WASHINGTON – The U.S. Environmental Protection Agency has announced its Notice of Intent to develop a draft performance standards for high-efficiency urinals.
EPA noted that there are currently an estimated 12 million urinals in the U.S. Up to 80% or 9.6 million of these urinals are inefficient units with flush volumes exceeding the current 1.0 gallon per flush maximum flush volume allowed by federal standards by a half gallon to as much as
4.5-GPF. Since the federal standards were enacted, manufacturers have developed even more efficient urinals that use significantly less water than the standard 1.0 gpf fixtures or no water at all. These new fixtures can save an additional 0.5 gallon to 1-GPF compared to standard fixtures, resulting in a savings of between 2,300 and 4,600 gallons per urinal per year. Replacing older, inefficient urinals with these new fixtures can save even more water.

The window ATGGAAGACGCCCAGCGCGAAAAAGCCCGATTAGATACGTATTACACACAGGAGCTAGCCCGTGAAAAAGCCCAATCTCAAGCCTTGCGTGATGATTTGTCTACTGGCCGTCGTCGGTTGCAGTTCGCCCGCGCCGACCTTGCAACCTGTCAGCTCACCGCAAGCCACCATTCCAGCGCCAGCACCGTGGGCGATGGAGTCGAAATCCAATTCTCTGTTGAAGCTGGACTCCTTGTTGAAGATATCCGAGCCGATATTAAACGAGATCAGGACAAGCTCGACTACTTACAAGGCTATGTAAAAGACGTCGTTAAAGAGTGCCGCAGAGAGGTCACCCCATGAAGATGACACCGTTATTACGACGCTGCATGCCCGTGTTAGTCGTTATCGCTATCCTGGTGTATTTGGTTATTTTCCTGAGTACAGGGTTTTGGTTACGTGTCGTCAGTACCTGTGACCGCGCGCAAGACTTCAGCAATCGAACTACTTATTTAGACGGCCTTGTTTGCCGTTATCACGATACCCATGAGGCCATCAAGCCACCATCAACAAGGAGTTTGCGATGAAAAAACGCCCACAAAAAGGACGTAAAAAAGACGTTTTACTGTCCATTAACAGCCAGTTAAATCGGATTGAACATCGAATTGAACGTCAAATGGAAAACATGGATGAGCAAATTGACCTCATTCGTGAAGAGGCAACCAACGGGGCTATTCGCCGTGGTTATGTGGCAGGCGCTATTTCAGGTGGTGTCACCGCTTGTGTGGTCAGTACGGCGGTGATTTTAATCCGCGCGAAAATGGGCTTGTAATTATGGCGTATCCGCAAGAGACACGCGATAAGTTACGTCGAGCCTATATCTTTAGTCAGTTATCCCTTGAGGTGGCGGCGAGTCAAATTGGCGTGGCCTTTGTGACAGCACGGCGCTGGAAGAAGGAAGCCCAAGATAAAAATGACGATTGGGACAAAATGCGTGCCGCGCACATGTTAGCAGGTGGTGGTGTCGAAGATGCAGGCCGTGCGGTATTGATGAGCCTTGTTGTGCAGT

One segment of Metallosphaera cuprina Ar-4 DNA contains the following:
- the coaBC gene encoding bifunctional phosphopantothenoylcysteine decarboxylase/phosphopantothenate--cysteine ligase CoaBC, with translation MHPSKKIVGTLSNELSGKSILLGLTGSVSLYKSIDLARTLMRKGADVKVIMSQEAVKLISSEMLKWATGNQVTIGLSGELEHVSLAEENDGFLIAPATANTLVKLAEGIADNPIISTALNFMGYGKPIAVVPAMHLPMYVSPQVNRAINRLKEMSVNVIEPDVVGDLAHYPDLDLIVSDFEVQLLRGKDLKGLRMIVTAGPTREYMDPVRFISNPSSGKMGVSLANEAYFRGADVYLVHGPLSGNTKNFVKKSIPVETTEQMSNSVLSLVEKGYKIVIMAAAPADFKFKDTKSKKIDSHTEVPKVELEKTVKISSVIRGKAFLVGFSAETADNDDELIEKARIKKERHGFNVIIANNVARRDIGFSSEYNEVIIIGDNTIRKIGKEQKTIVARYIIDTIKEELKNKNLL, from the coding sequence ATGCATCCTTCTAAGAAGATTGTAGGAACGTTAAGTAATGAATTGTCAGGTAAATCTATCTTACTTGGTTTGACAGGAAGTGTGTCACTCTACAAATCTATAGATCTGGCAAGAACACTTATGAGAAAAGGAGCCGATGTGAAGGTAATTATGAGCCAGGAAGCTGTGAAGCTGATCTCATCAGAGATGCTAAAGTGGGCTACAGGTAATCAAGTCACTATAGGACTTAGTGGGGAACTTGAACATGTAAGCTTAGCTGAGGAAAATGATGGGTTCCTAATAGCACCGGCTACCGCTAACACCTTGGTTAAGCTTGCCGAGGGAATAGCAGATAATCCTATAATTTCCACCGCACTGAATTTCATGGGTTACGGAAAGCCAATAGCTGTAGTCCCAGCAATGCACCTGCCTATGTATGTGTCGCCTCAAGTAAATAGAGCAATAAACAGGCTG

In 2004, the California Urban Water Conservation Council, in conjunction with a select group of its water provider members, developed a definition for HEUs that has become widely recognized and accepted as the plumbing industry standard. An HEU is now defined as a urinal fixture with a flush volume of 0.5-GPF or less, including non-water urinals.
The agency said that some technical points require further consideration and assessment before draft specifications can be published. To better define the major criteria and establish appropriate levels that ensure increased water efficiency and a high level of performance, WaterSense is requesting supporting information and data from all interested parties, including manufacturers, researchers, water utilities and water-efficiency organizations.
A complete story on the Notice of Intent will be in the July issue of CONTRACTOR.